task, meet it head on, and succeed. I am assuming you want to get certified, and no one’s put a gun to your head. I’m also assuming you don’t find InDesign impossibly tedious or difficult, and that you actually like sitting in front of a computer and making stuff. In other words, you’re a geek like me. If that’s the case, then yes, there is an element of fun in this.

3. Revenge Revenge? Yeah, sure, why not? Ever been made to feel a fool by some nasty über-geek because you didn’t know an obscure bit of digital trivia? If you study for and pass this exam, you will be able to throw a bucket of cold knowledge on the Wicked Geek of the West, who will disappear into the floor shrieking, “I’m melting! Oh, what a world! Who would have thought a good little geek like you could destroy my beautiful wickedness?” Or you might just get a grudging nod of respect.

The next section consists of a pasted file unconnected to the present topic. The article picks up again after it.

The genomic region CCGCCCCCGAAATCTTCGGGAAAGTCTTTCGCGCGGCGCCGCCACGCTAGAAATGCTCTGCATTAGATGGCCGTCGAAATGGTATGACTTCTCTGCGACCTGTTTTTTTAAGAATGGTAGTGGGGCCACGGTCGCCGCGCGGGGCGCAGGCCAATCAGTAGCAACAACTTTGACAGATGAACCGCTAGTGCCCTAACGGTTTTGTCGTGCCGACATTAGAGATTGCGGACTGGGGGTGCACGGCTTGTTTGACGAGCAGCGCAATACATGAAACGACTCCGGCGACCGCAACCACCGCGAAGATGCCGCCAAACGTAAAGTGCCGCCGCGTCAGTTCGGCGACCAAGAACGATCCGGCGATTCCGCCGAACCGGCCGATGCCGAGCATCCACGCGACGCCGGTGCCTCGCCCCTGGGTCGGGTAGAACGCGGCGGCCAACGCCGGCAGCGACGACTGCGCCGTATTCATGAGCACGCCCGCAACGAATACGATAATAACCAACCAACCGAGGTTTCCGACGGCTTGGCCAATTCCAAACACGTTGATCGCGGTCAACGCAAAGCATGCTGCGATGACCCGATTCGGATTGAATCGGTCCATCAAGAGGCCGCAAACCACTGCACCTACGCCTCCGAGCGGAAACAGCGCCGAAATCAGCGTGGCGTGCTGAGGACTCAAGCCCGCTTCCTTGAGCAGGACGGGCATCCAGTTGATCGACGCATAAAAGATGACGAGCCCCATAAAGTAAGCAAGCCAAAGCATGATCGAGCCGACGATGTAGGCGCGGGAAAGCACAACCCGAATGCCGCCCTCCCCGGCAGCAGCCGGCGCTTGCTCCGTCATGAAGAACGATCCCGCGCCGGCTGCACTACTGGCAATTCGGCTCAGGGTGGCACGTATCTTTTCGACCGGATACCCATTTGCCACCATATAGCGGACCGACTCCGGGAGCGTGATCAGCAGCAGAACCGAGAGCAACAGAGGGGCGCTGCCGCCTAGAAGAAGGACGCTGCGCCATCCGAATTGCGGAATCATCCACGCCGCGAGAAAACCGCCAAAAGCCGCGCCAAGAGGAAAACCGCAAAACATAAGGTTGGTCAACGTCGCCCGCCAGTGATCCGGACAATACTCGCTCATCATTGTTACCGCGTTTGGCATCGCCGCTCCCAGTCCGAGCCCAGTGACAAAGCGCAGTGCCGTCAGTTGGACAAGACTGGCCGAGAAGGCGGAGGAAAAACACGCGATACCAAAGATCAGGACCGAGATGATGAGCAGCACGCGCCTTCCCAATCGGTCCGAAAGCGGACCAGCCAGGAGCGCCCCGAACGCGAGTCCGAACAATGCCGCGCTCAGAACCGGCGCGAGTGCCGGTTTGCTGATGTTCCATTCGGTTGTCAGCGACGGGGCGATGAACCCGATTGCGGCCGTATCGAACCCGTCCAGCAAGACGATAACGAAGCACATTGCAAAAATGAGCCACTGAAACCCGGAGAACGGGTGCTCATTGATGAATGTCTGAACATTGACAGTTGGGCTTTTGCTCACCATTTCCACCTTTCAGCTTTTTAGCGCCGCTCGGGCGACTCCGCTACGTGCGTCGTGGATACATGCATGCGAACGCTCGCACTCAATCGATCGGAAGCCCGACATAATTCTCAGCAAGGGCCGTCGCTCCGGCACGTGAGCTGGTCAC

But you can always hope for the melting.

Publicious Links: The Real Balloon Boy Edition

He’s still up there. Somewhere. Alone. The poor balloon boy, captive of the merciless sky. Orphan of the atmosphere. My heart goes out to him. No, not that hoaxing chump whose dad sent up a Jiffy Pop bag and called 911. I’m talking about the real balloon boy. Pascal. Le garçon Parisien who has been riding the whims of the winds since 1956.

realballonboy2

At least he was wearing a warm sweater. In retribution for failing to protect one of their kind from the neighborhood bullies, pauvre Pascal was kidnapped by a marauding band of garish helium hooligans, never to be seen again.

Realballonboy